- Tea made of 1.5 - 4.5 grams (1/4 - 1 teaspoonful) of dried lemon balm herb in hot water. Steep and drink up to 4 times daily.
- 60 drops of lemon balm tincture daily in beverage.
For cold sores (herpes labialis): cream or ointment containing 1% of a 70:1 freeze-dried water-soluble extract is usually applied two to four times daily or steep 2 - 4 teaspoon of crushed leaf in 1 cup boiling water for 10 - 15 minutes. Cool. Apply tea with cotton balls to the sores throughout the day.
Enjoy the essence of lemon balm
One can enjoy the essence and benefits of lemon as a part of the meal when added in beverages, salads, salsa, sauces, spreads, garnishes and as seasoning in fish and meat marinades. It also goes great on palates when mixed with other herbs like basil, thyme and others. Lemon balm when used in baked goods like cakes and cookies imparts a lemony flavor and aroma in the goodies. Here are some easy ways to relish the flavor of lemon balm.
Growing lemon balm [11,12]
This herb is garden friendly and easy to grow. Lemon balm grows best after the frost period has passed and requires a lightly moist soil with minimum fertilizer. Seeds, cuttings or division of roots can propagate it. Their small white or pale yellow flower clusters attract bees and butterflies making your garden healthier. Get your lemon balm seeds growing in your garden from:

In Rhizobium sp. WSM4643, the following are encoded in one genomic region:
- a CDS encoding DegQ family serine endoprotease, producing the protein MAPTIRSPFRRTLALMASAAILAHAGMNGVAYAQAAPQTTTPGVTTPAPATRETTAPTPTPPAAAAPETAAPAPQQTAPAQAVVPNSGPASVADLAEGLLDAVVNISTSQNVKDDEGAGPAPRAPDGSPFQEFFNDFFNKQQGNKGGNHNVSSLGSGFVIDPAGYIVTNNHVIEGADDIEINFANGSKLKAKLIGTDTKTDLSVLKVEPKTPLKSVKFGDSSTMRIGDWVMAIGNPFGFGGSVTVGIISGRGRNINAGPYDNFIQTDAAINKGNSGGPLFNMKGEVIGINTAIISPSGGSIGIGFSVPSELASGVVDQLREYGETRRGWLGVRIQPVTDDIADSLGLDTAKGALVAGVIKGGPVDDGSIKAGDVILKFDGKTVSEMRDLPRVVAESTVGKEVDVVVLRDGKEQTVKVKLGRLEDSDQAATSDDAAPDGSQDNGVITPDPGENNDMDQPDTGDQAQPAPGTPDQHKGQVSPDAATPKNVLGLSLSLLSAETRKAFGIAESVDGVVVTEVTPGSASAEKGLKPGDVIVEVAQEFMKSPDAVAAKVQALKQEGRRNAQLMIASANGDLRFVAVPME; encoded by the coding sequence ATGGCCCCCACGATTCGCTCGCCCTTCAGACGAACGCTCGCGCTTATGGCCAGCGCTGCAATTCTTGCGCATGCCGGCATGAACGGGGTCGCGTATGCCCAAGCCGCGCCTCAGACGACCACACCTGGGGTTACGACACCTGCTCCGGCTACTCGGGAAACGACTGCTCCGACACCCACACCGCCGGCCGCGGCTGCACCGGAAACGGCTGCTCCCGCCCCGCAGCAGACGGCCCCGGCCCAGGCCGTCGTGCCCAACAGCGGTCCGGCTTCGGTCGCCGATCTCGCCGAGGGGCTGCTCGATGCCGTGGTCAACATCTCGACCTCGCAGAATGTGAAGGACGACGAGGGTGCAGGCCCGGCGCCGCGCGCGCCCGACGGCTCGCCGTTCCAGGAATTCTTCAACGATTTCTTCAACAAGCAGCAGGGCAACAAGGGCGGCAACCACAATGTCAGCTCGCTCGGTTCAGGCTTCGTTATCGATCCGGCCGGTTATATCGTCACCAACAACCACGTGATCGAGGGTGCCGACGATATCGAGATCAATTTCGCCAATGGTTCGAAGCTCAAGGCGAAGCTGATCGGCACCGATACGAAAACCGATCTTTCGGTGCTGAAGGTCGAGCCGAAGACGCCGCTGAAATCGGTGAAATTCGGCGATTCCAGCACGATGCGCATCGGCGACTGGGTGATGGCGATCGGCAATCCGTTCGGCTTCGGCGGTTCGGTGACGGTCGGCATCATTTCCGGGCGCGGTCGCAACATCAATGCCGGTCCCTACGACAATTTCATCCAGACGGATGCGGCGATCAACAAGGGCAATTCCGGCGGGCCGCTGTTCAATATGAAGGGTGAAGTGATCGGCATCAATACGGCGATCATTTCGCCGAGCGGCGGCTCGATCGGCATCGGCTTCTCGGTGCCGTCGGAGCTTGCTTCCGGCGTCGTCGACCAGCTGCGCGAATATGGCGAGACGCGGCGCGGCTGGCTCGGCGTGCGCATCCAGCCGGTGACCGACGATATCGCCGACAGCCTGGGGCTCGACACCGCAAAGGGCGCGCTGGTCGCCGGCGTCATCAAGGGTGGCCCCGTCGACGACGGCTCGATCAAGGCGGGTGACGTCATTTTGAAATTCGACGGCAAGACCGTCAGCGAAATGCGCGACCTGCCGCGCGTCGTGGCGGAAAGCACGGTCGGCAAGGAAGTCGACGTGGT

- Lemon Balm: A Herb Society of America Guide
- Drugs.com: Lemon Balm
- Dr. Christopher's Herbal Legacy: Lemon Balm
- The Longwood Herbal Task Force: Lemon Balm
- Alijaniha F, Naseri M, Afsharypuor S, J Ethnopharmacol-Apr-2015 - Heart palpitation relief with Melissa officinalis leaf extract: double blind, randomized, placebo controlled trial of efficacy and safety.
- Gromball J, Beschorner F, Wantzen C, Phytomedicine-Jul-2014 - Hyperactivity, concentration difficulties and impulsiveness improve during seven weeks' treatment with valerian root and lemon balm extracts in primary school children
- Sepand MR1, Soodi M, Hajimehdipoor H, Iran J Pharm Res.-2013 - Comparison of Neuroprotective Effects of Melissa officinalis Total Extract and Its Acidic and Non-Acidic Fractions against A β-Induced Toxicity
- WebMB: Lemon Balm
- Herbwisdom: Lemon Balm/melissa (Melissa Officinalis)
- Bonnie Plants: Growing Lemon Balm
- Botanical.com: Lemon Balm
- Berkem builds science to support anti-stress ingredient By Stephen Daniells, 22-Mar-2007